Energy management software

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Energy Management Software (EMS) is a general term and category referring to a variety of energy-related software [1] applications which may provide utility bill tracking, real-time metering, building HVAC and lighting control systems, building simulation and modeling, carbon and sustainability reporting, IT equipment management, demand response, and/or energy audits. Managing energy can require a system of systems approach. [2]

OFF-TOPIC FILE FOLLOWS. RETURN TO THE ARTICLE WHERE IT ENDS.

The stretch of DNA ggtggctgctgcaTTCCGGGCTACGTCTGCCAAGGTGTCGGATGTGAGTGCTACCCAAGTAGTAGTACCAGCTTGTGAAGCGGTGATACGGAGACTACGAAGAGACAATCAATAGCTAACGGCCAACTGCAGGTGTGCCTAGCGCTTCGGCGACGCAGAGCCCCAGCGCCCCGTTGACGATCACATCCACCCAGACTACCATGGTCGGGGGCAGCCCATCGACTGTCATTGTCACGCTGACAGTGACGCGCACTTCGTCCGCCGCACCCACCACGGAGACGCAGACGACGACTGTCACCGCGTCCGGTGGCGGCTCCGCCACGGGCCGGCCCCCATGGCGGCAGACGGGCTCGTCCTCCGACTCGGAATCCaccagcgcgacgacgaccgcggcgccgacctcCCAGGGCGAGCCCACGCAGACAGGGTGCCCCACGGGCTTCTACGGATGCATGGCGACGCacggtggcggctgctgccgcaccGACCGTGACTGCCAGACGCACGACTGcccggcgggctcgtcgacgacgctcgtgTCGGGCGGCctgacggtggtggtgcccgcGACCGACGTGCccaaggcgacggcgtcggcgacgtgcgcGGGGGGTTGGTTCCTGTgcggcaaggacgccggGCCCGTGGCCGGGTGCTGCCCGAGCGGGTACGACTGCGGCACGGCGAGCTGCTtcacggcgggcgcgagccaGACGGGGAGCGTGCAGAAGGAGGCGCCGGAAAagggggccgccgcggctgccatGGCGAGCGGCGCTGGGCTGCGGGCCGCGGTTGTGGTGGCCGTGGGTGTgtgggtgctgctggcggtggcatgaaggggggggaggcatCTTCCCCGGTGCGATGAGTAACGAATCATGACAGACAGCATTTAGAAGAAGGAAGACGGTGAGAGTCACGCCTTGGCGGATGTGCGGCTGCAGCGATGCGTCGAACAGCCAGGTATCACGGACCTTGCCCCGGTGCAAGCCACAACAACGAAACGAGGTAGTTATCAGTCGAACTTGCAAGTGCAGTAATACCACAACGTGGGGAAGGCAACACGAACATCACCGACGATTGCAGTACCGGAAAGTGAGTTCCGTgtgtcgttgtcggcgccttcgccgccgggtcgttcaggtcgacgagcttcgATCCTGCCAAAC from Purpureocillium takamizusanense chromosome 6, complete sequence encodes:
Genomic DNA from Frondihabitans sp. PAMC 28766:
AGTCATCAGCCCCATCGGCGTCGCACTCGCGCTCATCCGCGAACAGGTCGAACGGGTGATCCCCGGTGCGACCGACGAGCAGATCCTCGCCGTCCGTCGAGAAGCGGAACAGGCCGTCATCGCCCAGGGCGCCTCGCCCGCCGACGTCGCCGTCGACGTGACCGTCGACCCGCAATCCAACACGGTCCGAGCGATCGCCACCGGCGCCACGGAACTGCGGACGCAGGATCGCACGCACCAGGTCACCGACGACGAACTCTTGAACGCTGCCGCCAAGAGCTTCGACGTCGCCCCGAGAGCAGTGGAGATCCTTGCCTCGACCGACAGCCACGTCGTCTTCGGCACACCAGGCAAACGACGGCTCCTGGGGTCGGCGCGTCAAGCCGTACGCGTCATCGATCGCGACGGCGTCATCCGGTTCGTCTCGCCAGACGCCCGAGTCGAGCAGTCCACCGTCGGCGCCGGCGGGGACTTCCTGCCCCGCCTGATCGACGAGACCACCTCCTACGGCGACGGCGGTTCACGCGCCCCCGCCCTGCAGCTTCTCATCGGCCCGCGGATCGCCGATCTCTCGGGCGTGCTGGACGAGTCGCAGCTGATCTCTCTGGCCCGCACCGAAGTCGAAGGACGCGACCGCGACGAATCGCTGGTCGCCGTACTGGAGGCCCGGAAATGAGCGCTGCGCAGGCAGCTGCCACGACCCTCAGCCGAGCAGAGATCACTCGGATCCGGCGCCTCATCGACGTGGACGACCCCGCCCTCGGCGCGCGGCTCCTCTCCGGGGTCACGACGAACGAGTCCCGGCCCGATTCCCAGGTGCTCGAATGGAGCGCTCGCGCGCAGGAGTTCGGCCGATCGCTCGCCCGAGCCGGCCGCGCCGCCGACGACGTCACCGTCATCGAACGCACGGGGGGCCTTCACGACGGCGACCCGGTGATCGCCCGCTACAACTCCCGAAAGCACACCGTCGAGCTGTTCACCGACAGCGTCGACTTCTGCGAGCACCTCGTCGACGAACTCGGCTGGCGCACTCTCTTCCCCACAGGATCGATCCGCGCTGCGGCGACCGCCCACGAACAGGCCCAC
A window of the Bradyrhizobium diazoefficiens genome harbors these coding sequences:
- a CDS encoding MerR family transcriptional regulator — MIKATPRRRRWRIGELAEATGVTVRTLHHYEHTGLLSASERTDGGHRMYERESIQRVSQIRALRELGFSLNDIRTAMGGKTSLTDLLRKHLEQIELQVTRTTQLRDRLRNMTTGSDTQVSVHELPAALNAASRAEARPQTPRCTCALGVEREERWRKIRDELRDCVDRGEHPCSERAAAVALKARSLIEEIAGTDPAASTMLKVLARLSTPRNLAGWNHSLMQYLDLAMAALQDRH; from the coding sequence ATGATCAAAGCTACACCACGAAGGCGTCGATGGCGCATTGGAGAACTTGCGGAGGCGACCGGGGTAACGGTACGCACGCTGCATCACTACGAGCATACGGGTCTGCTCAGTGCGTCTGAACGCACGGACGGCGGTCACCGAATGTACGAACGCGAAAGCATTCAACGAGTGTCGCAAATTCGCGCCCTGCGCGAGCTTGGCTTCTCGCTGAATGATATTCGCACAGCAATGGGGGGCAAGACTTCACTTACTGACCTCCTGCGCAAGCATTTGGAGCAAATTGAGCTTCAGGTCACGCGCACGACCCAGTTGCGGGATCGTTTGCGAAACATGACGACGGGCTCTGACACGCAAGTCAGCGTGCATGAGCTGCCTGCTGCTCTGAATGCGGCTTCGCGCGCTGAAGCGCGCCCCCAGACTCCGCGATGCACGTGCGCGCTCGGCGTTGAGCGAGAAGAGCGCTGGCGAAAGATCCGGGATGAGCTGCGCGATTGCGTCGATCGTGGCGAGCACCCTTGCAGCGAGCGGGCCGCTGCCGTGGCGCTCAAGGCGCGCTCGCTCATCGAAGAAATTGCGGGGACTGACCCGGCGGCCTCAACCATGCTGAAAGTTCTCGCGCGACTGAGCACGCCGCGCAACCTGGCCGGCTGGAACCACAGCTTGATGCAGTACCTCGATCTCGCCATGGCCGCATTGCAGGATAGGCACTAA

Energy management software often provides tools for reducing energy costs and consumption for buildings, communities or industries. [3] EMS collects energy data and uses it for three main purposes: Reporting, Monitoring and Engagement. Reporting may include verification of energy data, benchmarking, and setting high-level energy use reduction targets. Monitoring may include trend analysis and tracking energy consumption to identify cost-saving opportunities. Engagement can mean real-time responses (automated or manual), or the initiation of a dialogue between occupants and building managers to promote energy conservation. One engagement method that has recently gained popularity is the real-time energy consumption display available in web applications or an onsite energy dashboard/display.

Data collection